Cal is almost three and has become a mina bird of repetition. We all need to be cautious of what we say around him because he will repeat it–often with the correct context.
We gathered on our porch a few nights ago, sitting around the fire pit because it was brutally cold–the high 60s. His favorite place to be is Papa’s lap, watching videos on volcanoes, or listening to animal sounds.
But this night, he stretched out on one of the chairs, hands behind his head, and grinned at all of us. “I resting.”
His little bare feet to the fire, he was the picture of contentment, calm, and quiet.
Not his typical persona. Resting isn’t in his vocabulary. He’s often a whirlwind of movement, talking to anyone who will listen, and throwing things if people won’t pay attention to him.
This calm Cal was a delight.
What amazed me was how he understood being still. He sat contentedly for many minutes, a picture of stillness that gave me pause.
Then he was off and running.
That picture has stayed with me. One of voluntary stillness.
I’m worse at that than Cal.
I’m a high energy person that prefers doing to sitting. Over Christmas, with our kids and grands here, I was always “doing”–cleaning up after folks, cooking, serving. I have no qualms about doing that–I love to serve others.
My children were quick to comment that I needed to sit with them and enjoy being a family. They didn’t need me to do for them. They needed me to be with them.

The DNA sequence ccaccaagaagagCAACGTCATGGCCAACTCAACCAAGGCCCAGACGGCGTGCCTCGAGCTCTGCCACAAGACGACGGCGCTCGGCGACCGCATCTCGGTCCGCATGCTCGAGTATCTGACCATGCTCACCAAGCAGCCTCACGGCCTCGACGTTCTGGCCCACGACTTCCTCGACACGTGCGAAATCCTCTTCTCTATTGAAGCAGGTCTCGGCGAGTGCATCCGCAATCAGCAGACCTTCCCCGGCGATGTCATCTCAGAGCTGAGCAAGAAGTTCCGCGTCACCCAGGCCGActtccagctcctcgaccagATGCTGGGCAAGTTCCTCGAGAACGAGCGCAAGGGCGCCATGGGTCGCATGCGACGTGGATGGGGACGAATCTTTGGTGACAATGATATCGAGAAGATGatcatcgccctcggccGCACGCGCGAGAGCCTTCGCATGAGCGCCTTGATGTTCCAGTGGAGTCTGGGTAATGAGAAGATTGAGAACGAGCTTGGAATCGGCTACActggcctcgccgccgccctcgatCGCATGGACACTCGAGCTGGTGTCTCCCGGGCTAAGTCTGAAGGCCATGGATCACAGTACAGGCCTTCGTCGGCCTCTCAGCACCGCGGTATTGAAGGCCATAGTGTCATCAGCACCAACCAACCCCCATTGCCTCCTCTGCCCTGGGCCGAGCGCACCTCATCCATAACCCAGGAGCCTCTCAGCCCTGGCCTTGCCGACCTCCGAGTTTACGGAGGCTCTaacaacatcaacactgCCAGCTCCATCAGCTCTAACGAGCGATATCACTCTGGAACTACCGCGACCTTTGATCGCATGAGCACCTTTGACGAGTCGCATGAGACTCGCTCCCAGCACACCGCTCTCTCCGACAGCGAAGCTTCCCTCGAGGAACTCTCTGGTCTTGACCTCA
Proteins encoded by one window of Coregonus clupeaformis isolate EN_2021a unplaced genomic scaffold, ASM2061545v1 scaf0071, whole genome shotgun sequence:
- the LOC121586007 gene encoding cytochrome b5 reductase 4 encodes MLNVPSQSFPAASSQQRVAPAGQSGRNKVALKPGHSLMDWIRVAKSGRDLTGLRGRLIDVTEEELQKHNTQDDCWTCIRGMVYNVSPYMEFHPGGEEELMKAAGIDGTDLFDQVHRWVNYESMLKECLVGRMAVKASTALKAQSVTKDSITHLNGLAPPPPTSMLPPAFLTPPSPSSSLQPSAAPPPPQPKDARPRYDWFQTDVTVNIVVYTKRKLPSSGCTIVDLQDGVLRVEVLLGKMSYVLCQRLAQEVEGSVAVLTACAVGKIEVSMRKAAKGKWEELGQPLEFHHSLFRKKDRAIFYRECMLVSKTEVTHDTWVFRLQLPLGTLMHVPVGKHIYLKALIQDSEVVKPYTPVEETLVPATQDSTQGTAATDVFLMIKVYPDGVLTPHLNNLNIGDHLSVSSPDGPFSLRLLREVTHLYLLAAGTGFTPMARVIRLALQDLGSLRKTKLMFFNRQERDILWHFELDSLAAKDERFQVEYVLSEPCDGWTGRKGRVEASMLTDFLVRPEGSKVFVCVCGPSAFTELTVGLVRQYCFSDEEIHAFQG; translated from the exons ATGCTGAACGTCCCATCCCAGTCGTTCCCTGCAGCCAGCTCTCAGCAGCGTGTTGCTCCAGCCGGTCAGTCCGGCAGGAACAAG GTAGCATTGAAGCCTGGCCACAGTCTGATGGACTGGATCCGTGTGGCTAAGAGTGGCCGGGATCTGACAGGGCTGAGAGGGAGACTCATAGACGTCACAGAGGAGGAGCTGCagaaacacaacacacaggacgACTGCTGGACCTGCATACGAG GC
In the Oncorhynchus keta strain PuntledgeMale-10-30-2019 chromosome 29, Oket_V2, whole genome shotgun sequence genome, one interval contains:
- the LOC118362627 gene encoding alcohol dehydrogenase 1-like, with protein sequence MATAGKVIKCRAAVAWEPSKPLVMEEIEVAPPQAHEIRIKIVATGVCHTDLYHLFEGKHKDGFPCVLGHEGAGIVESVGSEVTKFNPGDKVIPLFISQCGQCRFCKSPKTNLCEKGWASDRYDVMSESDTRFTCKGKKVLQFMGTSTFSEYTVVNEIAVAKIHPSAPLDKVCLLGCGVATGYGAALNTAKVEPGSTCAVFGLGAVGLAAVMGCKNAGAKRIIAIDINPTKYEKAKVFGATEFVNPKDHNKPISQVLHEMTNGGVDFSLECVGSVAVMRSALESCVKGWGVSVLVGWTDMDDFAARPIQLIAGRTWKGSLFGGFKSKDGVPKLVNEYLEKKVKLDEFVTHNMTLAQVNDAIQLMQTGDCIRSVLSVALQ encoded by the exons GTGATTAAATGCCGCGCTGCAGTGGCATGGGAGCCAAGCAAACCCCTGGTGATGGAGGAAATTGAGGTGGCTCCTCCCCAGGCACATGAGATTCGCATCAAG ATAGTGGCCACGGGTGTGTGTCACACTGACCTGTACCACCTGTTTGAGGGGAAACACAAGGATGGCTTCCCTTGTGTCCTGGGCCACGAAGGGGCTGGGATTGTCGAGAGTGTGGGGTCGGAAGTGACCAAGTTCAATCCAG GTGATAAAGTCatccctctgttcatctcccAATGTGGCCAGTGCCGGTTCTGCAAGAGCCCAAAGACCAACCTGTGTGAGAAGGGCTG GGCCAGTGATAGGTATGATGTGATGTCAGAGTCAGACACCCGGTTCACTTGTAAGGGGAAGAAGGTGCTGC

I have a lifetime of busyness that often wears me out. Being quite verbal, I often complain about how tired I am. As if my doing is a badge of honor, a trophy that points to my achievements.
I need to learn to rest. And as this new year begins, it’s an attitude I’m seeking to be aware of.
We live in a culture of hurry and busyness. As an affirmative, diligence and perseverance are character qualities we hold in high regard. But too often those attitudes deprive me of a needed pause to consider how I’m doing, how my soul is faring.
It’s so much easier to keep moving and not think. It’s comfortable to ignore my own emotional health or challenges that I’ve marginalized because I don’t want to deal with them.
Hiding in my brokenness from what I need is a false refuge.
“One reason we can hardly bear to remain silent is that it makes us feel so helpless. We are so accustomed to relying upon words to manage and control others. If we are silent, who will take control? God will take control, but we will never let Him take control until we trust Him.” Richard Foster, “Freedom of Simplicity”
Being silent opens our hearts to what they really need–rest from God in His truth and goodness. As long as we move and talk, we ignore His quiet voice, calling us to be with Him.
Rest and silence. Huge challenges in our current culture.
Larger needs for our present condition.
Don’t be afraid of the cost of rest and stillness.
It will fill your soul.